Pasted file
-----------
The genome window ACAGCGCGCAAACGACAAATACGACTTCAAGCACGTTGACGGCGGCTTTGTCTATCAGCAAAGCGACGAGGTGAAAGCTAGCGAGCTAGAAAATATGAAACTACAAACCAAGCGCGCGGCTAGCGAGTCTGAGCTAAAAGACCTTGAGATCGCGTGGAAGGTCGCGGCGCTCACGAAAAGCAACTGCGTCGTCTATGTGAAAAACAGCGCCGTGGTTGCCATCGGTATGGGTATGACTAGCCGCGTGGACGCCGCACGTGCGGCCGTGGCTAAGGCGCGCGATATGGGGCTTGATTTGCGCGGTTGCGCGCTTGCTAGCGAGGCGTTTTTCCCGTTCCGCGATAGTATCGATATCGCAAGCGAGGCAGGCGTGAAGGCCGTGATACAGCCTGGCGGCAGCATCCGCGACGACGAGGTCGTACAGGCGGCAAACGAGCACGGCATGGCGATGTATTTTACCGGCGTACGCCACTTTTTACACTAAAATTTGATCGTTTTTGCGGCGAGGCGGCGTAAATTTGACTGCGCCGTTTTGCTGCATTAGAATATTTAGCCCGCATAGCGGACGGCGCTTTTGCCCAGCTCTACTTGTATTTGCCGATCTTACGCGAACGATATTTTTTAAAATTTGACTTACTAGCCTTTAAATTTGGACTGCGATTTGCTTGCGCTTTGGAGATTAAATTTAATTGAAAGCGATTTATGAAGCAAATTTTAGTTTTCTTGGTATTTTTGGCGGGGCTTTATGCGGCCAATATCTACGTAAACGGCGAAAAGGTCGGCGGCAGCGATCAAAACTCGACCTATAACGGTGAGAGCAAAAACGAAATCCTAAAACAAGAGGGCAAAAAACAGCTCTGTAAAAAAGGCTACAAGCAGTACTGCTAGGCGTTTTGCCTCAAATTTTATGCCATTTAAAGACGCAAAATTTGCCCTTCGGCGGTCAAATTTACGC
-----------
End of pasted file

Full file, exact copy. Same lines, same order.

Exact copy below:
The genome window ACAGCGCGCAAACGACAAATACGACTTCAAGCACGTTGACGGCGGCTTTGTCTATCAGCAAAGCGACGAGGTGAAAGCTAGCGAGCTAGAAAATATGAAACTACAAACCAAGCGCGCGGCTAGCGAGTCTGAGCTAAAAGACCTTGAGATCGCGTGGAAGGTCGCGGCGCTCACGAAAAGCAACTGCGTCGTCTATGTGAAAAACAGCGCCGTGGTTGCCATCGGTATGGGTATGACTAGCCGCGTGGACGCCGCACGTGCGGCCGTGGCTAAGGCGCGCGATATGGGGCTTGATTTGCGCGGTTGCGCGCTTGCTAGCGAGGCGTTTTTCCCGTTCCGCGATAGTATCGATATCGCAAGCGAGGCAGGCGTGAAGGCCGTGATACAGCCTGGCGGCAGCATCCGCGACGACGAGGTCGTACAGGCGGCAAACGAGCACGGCATGGCGATGTATTTTACCGGCGTACGCCACTTTTTACACTAAAATTTGATCGTTTTTGCGGCGAGGCGGCGTAAATTTGACTGCGCCGTTTTGCTGCATTAGAATATTTAGCCCGCATAGCGGACGGCGCTTTTGCCCAGCTCTACTTGTATTTGCCGATCTTACGCGAACGATATTTTTTAAAATTTGACTTACTAGCCTTTAAATTTGGACTGCGATTTGCTTGCGCTTTGGAGATTAAATTTAATTGAAAGCGATTTATGAAGCAAATTTTAGTTTTCTTGGTATTTTTGGCGGGGCTTTATGCGGCCAATATCTACGTAAACGGCGAAAAGGTCGGCGGCAGCGATCAAAACTCGACCTATAACGGTGAGAGCAAAAACGAAATCCTAAAACAAGAGGGCAAAAAACAGCTCTGTAAAAAAGGCTACAAGCAGTACTGCTAGGCGTTTTGCCTCAAATTTTATGCCATTTAAAGACGCAAAATTTGCCCTTCGGCGGTCAAATTTACGC